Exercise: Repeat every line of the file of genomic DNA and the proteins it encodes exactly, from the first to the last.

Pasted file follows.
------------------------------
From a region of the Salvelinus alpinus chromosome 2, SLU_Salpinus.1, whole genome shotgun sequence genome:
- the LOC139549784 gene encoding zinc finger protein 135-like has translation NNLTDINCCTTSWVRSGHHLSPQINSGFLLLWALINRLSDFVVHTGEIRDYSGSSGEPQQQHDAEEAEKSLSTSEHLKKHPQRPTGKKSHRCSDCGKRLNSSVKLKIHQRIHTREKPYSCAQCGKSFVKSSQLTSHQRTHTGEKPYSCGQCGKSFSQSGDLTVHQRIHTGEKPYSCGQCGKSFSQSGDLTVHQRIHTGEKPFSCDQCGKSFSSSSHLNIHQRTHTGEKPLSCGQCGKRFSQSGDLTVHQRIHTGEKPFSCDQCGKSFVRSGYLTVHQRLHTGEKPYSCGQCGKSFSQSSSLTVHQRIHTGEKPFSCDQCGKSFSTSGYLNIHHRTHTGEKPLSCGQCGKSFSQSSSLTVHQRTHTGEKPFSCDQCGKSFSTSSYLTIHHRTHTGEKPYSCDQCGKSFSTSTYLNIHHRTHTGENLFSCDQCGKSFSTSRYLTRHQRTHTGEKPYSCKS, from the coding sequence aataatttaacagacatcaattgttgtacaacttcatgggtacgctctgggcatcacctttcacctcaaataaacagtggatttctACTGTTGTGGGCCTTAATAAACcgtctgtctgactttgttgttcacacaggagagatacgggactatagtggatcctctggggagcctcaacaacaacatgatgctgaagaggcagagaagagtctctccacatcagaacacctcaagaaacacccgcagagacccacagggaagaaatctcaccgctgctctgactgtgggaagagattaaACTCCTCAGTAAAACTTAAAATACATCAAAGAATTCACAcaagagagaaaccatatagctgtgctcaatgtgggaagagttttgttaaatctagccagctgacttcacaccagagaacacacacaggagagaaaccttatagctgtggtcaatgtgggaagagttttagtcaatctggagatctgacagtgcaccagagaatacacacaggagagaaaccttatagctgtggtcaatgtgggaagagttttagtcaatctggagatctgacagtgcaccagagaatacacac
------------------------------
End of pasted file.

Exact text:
From a region of the Salvelinus alpinus chromosome 2, SLU_Salpinus.1, whole genome shotgun sequence genome:
- the LOC139549784 gene encoding zinc finger protein 135-like has translation NNLTDINCCTTSWVRSGHHLSPQINSGFLLLWALINRLSDFVVHTGEIRDYSGSSGEPQQQHDAEEAEKSLSTSEHLKKHPQRPTGKKSHRCSDCGKRLNSSVKLKIHQRIHTREKPYSCAQCGKSFVKSSQLTSHQRTHTGEKPYSCGQCGKSFSQSGDLTVHQRIHTGEKPYSCGQCGKSFSQSGDLTVHQRIHTGEKPFSCDQCGKSFSSSSHLNIHQRTHTGEKPLSCGQCGKRFSQSGDLTVHQRIHTGEKPFSCDQCGKSFVRSGYLTVHQRLHTGEKPYSCGQCGKSFSQSSSLTVHQRIHTGEKPFSCDQCGKSFSTSGYLNIHHRTHTGEKPLSCGQCGKSFSQSSSLTVHQRTHTGEKPFSCDQCGKSFSTSSYLTIHHRTHTGEKPYSCDQCGKSFSTSTYLNIHHRTHTGENLFSCDQCGKSFSTSRYLTRHQRTHTGEKPYSCKS, from the coding sequence aataatttaacagacatcaattgttgtacaacttcatgggtacgctctgggcatcacctttcacctcaaataaacagtggatttctACTGTTGTGGGCCTTAATAAACcgtctgtctgactttgttgttcacacaggagagatacgggactatagtggatcctctggggagcctcaacaacaacatgatgctgaagaggcagagaagagtctctccacatcagaacacctcaagaaacacccgcagagacccacagggaagaaatctcaccgctgctctgactgtgggaagagattaaACTCCTCAGTAAAACTTAAAATACATCAAAGAATTCACAcaagagagaaaccatatagctgtgctcaatgtgggaagagttttgttaaatctagccagctgacttcacaccagagaacacacacaggagagaaaccttatagctgtggtcaatgtgggaagagttttagtcaatctggagatctgacagtgcaccagagaatacacacaggagagaaaccttatagctgtggtcaatgtgggaagagttttagtcaatctggagatctgacagtgcaccagagaatacacac